Etiological Theories of Adolescent Idiopathic Scoliosis: Past and Present
Maja Fadzan1, *, Josette Bettany-Saltikov2
Identifiers and Pagination:Year: 2017
Issue: Suppl-9, M3
First Page: 1466
Last Page: 1489
Publisher ID: TOORTHJ-11-1466
Article History:Received Date: 26/7/2017
Revision Received Date: 1/9/2017
Acceptance Date: 11/09/2017
Electronic publication date: 29/12/2017
Collection year: 2017
open-access license: This is an open access article distributed under the terms of the Creative Commons Attribution 4.0 International Public License (CC-BY 4.0), a copy of which is available at: https://creativecommons.org/licenses/by/4.0/legalcode. This license permits unrestricted use, distribution, and reproduction in any medium, provided the original author and source are credited.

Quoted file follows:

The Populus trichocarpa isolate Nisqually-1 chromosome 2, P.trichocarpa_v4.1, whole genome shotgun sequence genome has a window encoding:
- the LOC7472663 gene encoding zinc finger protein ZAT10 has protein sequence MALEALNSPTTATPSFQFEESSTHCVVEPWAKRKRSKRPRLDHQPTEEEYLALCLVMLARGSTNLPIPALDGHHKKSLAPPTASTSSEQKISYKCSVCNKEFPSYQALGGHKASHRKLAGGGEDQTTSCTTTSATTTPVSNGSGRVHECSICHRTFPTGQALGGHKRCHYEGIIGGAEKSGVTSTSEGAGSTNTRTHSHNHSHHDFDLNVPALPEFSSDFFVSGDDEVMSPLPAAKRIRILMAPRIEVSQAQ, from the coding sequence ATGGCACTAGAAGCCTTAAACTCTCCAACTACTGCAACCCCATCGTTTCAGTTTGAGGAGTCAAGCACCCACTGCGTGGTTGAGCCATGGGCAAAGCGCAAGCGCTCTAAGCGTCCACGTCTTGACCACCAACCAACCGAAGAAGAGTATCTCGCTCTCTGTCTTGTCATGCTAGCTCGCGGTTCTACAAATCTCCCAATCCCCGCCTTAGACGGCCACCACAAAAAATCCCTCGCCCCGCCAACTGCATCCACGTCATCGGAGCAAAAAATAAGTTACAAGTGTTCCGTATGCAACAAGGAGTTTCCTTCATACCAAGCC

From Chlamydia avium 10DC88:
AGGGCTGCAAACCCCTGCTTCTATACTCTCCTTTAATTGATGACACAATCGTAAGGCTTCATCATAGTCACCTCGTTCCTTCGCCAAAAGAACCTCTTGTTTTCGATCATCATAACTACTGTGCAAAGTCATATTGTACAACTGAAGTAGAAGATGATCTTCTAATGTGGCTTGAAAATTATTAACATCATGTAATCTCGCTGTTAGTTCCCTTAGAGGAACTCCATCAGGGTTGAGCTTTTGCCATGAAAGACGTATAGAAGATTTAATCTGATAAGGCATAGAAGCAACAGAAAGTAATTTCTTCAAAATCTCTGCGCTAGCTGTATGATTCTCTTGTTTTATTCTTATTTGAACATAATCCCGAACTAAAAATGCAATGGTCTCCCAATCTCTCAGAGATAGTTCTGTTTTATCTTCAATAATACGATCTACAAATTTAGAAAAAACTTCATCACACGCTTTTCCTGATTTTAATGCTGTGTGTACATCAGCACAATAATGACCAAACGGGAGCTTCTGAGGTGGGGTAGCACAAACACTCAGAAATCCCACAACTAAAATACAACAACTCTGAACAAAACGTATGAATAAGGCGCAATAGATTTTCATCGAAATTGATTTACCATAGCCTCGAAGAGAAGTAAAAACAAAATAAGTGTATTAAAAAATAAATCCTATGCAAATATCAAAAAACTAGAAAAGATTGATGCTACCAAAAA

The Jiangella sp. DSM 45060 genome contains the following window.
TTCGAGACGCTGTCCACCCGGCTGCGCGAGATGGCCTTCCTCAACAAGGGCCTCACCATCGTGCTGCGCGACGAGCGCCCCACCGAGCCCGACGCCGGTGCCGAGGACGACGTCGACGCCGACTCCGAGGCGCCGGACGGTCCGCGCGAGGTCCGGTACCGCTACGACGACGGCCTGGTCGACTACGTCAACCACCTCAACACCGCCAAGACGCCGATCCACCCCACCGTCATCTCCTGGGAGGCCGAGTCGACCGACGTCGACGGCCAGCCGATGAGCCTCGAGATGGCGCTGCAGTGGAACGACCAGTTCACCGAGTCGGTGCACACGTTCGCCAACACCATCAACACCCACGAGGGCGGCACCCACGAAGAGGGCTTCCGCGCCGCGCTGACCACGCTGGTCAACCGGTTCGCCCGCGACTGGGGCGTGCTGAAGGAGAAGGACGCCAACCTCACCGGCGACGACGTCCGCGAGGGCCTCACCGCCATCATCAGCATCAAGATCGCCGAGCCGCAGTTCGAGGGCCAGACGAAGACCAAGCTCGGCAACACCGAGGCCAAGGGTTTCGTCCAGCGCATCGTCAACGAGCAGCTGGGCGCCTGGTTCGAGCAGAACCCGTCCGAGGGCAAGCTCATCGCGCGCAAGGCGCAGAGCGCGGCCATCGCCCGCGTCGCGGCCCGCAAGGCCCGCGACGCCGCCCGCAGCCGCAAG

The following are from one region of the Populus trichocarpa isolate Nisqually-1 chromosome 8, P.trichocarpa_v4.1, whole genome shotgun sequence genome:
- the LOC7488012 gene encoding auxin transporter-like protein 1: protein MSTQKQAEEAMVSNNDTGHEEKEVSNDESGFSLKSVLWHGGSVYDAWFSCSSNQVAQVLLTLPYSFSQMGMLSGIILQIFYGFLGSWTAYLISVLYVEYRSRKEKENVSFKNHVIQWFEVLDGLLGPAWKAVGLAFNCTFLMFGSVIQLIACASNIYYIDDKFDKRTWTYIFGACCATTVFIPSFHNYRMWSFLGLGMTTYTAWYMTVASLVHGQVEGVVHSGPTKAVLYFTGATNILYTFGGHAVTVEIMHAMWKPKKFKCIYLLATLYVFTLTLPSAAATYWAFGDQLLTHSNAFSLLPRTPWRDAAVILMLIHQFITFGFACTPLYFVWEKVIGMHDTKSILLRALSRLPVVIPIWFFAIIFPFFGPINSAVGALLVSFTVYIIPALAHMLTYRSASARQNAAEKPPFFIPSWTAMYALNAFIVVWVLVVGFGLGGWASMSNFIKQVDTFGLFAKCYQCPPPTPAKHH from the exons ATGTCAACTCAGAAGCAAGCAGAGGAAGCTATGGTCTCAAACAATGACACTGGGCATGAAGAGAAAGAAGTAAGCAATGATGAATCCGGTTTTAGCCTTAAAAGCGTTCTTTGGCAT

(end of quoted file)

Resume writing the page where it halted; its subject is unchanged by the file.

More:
Adolescent idiopathic scoliosis is one of the most common spinal deformities, yet its cause is unknown. Various theories look to biomechanical, neuromuscular, genetic, and environmental origins, yet our understanding of scoliosis etiology is still limited. Determining the cause of a disease is crucial to developing the most effective treatment. Associations made with scoliosis do not necessarily point to causality, and it is difficult to determine whether said associations are primary (playing a role in development) or secondary (develop as a result of scoliosis). Scoliosis is a complex condition with highly variable expression, even among family members, and likely has many causes. These causes could be similar among homogenous groups of AIS patients, or they could be individual. Here, we review the most prevalent theories of scoliosis etiology and recent trends in research.